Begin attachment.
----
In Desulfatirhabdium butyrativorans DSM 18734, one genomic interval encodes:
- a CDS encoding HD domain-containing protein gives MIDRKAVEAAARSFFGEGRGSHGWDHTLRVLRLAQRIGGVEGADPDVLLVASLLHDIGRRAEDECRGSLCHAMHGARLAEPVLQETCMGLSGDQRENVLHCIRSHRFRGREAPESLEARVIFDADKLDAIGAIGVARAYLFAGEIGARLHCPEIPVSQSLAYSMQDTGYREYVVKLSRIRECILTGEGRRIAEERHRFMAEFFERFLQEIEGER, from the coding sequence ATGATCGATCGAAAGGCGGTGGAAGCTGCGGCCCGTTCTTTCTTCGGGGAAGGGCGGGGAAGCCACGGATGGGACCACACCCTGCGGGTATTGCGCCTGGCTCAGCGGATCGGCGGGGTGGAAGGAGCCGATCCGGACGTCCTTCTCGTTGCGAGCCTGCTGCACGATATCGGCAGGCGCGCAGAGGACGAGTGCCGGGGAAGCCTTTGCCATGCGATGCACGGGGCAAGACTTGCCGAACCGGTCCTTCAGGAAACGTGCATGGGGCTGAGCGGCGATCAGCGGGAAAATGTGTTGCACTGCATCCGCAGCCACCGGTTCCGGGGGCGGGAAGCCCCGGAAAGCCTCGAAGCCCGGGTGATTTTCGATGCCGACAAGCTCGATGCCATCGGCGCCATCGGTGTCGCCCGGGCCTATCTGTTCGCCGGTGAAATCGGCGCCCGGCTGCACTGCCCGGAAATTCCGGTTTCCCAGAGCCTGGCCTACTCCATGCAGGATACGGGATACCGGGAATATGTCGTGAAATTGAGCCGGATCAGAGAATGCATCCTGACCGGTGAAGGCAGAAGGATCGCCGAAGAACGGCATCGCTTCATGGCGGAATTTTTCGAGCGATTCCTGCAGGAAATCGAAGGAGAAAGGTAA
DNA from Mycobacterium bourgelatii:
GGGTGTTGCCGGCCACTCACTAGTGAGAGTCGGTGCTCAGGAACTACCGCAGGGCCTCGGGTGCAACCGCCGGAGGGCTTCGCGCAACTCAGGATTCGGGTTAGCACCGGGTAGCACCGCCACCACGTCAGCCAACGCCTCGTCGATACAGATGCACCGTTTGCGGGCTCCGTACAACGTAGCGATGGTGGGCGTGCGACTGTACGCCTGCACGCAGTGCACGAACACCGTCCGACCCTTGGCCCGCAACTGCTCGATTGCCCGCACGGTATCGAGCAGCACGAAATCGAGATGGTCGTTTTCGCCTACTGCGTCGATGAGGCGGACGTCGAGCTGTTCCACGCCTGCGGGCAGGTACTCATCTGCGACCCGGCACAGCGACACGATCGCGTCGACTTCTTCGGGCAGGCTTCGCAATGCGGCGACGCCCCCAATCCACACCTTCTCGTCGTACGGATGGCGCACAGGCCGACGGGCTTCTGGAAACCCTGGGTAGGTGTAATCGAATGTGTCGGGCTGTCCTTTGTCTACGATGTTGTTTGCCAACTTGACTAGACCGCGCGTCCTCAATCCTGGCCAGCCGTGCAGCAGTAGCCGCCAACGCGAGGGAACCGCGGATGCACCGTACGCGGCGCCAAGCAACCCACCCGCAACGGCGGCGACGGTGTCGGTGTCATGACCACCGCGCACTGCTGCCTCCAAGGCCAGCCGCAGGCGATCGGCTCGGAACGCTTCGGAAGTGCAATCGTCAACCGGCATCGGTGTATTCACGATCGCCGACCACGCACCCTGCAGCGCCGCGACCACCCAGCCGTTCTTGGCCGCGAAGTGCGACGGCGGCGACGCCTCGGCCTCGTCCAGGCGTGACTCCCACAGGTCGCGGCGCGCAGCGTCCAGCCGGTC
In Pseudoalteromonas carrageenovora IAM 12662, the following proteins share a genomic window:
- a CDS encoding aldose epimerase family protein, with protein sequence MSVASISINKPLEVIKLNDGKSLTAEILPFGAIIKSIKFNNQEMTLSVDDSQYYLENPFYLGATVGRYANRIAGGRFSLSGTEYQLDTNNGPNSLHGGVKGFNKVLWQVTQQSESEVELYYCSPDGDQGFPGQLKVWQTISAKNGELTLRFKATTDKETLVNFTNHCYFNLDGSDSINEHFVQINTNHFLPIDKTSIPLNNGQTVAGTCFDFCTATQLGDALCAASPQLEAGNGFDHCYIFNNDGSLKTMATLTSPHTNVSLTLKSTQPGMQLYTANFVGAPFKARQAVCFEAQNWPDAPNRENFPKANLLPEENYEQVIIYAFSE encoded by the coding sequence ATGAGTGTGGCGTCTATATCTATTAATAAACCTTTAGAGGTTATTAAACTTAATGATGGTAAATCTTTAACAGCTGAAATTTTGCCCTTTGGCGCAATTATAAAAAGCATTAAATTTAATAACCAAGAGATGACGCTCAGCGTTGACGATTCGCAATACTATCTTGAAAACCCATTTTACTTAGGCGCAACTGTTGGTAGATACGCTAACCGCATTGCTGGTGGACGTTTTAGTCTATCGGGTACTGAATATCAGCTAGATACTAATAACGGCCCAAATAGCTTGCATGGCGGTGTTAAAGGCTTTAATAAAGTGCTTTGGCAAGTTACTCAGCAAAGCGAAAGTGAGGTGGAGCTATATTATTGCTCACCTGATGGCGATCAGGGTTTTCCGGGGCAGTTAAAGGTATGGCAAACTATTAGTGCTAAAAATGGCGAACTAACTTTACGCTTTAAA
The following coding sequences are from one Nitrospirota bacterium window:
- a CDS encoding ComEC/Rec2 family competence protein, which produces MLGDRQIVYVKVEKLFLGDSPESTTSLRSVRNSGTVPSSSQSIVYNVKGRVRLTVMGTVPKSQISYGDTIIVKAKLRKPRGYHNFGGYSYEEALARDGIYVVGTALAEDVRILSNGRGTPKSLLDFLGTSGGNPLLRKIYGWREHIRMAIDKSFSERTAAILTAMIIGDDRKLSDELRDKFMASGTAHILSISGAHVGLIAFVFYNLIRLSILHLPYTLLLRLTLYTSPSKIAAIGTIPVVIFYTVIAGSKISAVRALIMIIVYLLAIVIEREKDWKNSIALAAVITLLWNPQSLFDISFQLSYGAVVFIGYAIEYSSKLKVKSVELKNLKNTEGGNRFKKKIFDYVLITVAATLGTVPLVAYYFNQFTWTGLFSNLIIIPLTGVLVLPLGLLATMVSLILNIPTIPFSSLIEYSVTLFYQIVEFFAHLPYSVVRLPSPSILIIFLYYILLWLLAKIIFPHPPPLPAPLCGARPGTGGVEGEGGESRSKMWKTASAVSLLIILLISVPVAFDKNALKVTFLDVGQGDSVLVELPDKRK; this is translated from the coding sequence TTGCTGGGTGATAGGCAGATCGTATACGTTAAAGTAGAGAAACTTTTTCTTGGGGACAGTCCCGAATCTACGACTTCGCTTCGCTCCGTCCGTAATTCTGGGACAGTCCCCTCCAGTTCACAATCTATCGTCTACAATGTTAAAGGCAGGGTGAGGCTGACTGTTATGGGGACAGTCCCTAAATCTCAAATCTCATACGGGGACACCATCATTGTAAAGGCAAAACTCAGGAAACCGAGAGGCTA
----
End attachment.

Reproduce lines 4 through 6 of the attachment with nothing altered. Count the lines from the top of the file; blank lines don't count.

GGGTGTTGCCGGCCACTCACTAGTGAGAGTCGGTGCTCAGGAACTACCGCAGGGCCTCGGGTGCAACCGCCGGAGGGCTTCGCGCAACTCAGGATTCGGGTTAGCACCGGGTAGCACCGCCACCACGTCAGCCAACGCCTCGTCGATACAGATGCACCGTTTGCGGGCTCCGTACAACGTAGCGATGGTGGGCGTGCGACTGTACGCCTGCACGCAGTGCACGAACACCGTCCGACCCTTGGCCCGCAACTGCTCGATTGCCCGCACGGTATCGAGCAGCACGAAATCGAGATGGTCGTTTTCGCCTACTGCGTCGATGAGGCGGACGTCGAGCTGTTCCACGCCTGCGGGCAGGTACTCATCTGCGACCCGGCACAGCGACACGATCGCGTCGACTTCTTCGGGCAGGCTTCGCAATGCGGCGACGCCCCCAATCCACACCTTCTCGTCGTACGGATGGCGCACAGGCCGACGGGCTTCTGGAAACCCTGGGTAGGTGTAATCGAATGTGTCGGGCTGTCCTTTGTCTACGATGTTGTTTGCCAACTTGACTAGACCGCGCGTCCTCAATCCTGGCCAGCCGTGCAGCAGTAGCCGCCAACGCGAGGGAACCGCGGATGCACCGTACGCGGCGCCAAGCAACCCACCCGCAACGGCGGCGACGGTGTCGGTGTCATGACCACCGCGCACTGCTGCCTCCAAGGCCAGCCGCAGGCGATCGGCTCGGAACGCTTCGGAAGTGCAATCGTCAACCGGCATCGGTGTATTCACGATCGCCGACCACGCACCCTGCAGCGCCGCGACCACCCAGCCGTTCTTGGCCGCGAAGTGCGACGGCGGCGACGCCTCGGCCTCGTCCAGGCGTGACTCCCACAGGTCGCGGCGCGCAGCGTCCAGCCGGTC
In Pseudoalteromonas carrageenovora IAM 12662, the following proteins share a genomic window:
- a CDS encoding aldose epimerase family protein, with protein sequence MSVASISINKPLEVIKLNDGKSLTAEILPFGAIIKSIKFNNQEMTLSVDDSQYYLENPFYLGATVGRYANRIAGGRFSLSGTEYQLDTNNGPNSLHGGVKGFNKVLWQVTQQSESEVELYYCSPDGDQGFPGQLKVWQTISAKNGELTLRFKATTDKETLVNFTNHCYFNLDGSDSINEHFVQINTNHFLPIDKTSIPLNNGQTVAGTCFDFCTATQLGDALCAASPQLEAGNGFDHCYIFNNDGSLKTMATLTSPHTNVSLTLKSTQPGMQLYTANFVGAPFKARQAVCFEAQNWPDAPNRENFPKANLLPEENYEQVIIYAFSE encoded by the coding sequence ATGAGTGTGGCGTCTATATCTATTAATAAACCTTTAGAGGTTATTAAACTTAATGATGGTAAATCTTTAACAGCTGAAATTTTGCCCTTTGGCGCAATTATAAAAAGCATTAAATTTAATAACCAAGAGATGACGCTCAGCGTTGACGATTCGCAATACTATCTTGAAAACCCATTTTACTTAGGCGCAACTGTTGGTAGATACGCTAACCGCATTGCTGGTGGACGTTTTAGTCTATCGGGTACTGAATATCAGCTAGATACTAATAACGGCCCAAATAGCTTGCATGGCGGTGTTAAAGGCTTTAATAAAGTGCTTTGGCAAGTTACTCAGCAAAGCGAAAGTGAGGTGGAGCTATATTATTGCTCACCTGATGGCGATCAGGGTTTTCCGGGGCAGTTAAAGGTATGGCAAACTATTAGTGCTAAAAATGGCGAACTAACTTTACGCTTTAAA